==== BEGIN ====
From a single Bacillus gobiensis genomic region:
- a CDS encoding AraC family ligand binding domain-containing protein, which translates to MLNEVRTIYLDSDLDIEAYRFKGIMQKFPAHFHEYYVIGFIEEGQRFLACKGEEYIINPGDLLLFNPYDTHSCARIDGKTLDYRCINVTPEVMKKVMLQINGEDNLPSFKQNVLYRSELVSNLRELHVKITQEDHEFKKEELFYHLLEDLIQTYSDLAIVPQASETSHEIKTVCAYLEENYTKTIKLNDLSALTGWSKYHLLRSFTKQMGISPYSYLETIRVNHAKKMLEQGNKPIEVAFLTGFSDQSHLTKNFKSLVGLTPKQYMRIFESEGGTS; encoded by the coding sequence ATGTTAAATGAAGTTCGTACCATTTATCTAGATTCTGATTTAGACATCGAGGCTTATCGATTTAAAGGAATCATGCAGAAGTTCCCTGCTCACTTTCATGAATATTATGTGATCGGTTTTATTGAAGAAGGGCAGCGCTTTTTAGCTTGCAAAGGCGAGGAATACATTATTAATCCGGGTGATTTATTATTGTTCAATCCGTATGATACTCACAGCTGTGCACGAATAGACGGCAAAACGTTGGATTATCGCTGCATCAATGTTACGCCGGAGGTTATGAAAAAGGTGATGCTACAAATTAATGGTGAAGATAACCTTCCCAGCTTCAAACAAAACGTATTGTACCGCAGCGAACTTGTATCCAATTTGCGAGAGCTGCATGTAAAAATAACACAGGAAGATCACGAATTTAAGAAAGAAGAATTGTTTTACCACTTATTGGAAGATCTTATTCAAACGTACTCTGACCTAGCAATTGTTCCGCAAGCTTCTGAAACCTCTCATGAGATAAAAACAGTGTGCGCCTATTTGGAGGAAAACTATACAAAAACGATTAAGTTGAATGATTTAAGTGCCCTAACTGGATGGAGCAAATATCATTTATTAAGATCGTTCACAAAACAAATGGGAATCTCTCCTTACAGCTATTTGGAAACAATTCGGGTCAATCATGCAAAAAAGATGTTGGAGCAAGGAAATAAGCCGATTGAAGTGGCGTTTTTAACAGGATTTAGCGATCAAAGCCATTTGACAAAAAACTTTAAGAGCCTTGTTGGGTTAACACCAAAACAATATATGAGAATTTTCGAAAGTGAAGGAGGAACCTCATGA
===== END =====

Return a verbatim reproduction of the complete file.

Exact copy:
From a single Bacillus gobiensis genomic region:
- a CDS encoding AraC family ligand binding domain-containing protein, which translates to MLNEVRTIYLDSDLDIEAYRFKGIMQKFPAHFHEYYVIGFIEEGQRFLACKGEEYIINPGDLLLFNPYDTHSCARIDGKTLDYRCINVTPEVMKKVMLQINGEDNLPSFKQNVLYRSELVSNLRELHVKITQEDHEFKKEELFYHLLEDLIQTYSDLAIVPQASETSHEIKTVCAYLEENYTKTIKLNDLSALTGWSKYHLLRSFTKQMGISPYSYLETIRVNHAKKMLEQGNKPIEVAFLTGFSDQSHLTKNFKSLVGLTPKQYMRIFESEGGTS; encoded by the coding sequence ATGTTAAATGAAGTTCGTACCATTTATCTAGATTCTGATTTAGACATCGAGGCTTATCGATTTAAAGGAATCATGCAGAAGTTCCCTGCTCACTTTCATGAATATTATGTGATCGGTTTTATTGAAGAAGGGCAGCGCTTTTTAGCTTGCAAAGGCGAGGAATACATTATTAATCCGGGTGATTTATTATTGTTCAATCCGTATGATACTCACAGCTGTGCACGAATAGACGGCAAAACGTTGGATTATCGCTGCATCAATGTTACGCCGGAGGTTATGAAAAAGGTGATGCTACAAATTAATGGTGAAGATAACCTTCCCAGCTTCAAACAAAACGTATTGTACCGCAGCGAACTTGTATCCAATTTGCGAGAGCTGCATGTAAAAATAACACAGGAAGATCACGAATTTAAGAAAGAAGAATTGTTTTACCACTTATTGGAAGATCTTATTCAAACGTACTCTGACCTAGCAATTGTTCCGCAAGCTTCTGAAACCTCTCATGAGATAAAAACAGTGTGCGCCTATTTGGAGGAAAACTATACAAAAACGATTAAGTTGAATGATTTAAGTGCCCTAACTGGATGGAGCAAATATCATTTATTAAGATCGTTCACAAAACAAATGGGAATCTCTCCTTACAGCTATTTGGAAACAATTCGGGTCAATCATGCAAAAAAGATGTTGGAGCAAGGAAATAAGCCGATTGAAGTGGCGTTTTTAACAGGATTTAGCGATCAAAGCCATTTGACAAAAAACTTTAAGAGCCTTGTTGGGTTAACACCAAAACAATATATGAGAATTTTCGAAAGTGAAGGAGGAACCTCATGA